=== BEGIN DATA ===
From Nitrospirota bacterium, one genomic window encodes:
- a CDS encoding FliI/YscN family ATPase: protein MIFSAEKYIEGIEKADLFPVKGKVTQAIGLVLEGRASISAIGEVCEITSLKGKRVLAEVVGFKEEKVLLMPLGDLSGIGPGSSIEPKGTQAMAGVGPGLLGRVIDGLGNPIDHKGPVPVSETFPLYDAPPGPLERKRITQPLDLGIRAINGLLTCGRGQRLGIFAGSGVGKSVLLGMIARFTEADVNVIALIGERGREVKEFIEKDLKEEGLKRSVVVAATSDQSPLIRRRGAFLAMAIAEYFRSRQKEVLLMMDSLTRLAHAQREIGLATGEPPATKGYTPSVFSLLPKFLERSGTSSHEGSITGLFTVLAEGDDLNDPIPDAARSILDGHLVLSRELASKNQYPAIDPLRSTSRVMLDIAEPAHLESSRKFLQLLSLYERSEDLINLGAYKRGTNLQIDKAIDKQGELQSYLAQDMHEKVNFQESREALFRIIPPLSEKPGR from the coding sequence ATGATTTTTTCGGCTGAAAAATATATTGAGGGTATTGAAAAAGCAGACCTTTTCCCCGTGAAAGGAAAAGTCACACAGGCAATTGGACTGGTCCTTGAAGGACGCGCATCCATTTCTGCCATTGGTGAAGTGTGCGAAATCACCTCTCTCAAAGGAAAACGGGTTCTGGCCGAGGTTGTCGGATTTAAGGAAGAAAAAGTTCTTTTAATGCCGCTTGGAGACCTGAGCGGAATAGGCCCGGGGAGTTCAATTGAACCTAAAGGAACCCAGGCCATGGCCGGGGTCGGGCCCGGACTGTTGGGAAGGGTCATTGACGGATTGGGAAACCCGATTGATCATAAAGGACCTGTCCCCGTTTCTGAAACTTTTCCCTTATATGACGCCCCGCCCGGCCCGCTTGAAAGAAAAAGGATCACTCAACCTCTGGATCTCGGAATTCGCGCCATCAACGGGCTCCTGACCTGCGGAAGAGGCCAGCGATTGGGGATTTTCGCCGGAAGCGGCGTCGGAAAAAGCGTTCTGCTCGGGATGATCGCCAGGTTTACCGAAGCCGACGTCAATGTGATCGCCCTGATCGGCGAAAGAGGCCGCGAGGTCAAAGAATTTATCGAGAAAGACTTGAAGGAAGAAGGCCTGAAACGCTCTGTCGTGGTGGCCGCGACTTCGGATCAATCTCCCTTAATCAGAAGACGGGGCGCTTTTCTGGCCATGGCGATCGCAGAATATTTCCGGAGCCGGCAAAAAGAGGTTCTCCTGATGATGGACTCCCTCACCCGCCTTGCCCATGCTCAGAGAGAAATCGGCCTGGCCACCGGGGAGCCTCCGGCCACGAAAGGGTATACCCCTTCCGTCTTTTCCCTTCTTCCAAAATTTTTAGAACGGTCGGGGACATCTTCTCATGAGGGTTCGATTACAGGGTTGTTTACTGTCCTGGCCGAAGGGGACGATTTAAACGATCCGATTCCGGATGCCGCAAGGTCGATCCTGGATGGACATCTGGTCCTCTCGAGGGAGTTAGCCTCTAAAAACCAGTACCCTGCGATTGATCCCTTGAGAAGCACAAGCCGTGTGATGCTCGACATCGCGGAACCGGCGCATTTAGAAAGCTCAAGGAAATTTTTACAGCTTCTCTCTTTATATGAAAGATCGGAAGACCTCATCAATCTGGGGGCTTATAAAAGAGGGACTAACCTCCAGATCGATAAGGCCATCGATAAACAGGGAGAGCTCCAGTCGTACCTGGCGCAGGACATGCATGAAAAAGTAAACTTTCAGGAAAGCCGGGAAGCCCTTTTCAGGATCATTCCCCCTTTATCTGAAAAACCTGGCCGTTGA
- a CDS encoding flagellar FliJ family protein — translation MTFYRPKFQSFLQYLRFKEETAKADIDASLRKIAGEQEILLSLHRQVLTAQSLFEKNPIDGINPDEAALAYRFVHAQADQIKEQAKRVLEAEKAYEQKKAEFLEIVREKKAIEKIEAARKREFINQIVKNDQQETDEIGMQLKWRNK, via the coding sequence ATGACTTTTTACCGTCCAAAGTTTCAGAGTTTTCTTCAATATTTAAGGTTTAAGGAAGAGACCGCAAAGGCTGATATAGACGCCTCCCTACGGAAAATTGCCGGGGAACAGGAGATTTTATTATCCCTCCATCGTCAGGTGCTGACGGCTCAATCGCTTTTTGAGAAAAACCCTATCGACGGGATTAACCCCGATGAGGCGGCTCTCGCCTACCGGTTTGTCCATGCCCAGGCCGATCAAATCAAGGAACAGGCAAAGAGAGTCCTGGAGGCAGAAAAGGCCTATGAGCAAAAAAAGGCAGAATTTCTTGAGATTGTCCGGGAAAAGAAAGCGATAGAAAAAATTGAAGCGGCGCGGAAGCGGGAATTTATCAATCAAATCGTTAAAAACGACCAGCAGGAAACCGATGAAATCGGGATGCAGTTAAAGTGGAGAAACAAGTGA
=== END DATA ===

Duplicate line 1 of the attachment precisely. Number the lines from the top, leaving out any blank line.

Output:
From Nitrospirota bacterium, one genomic window encodes: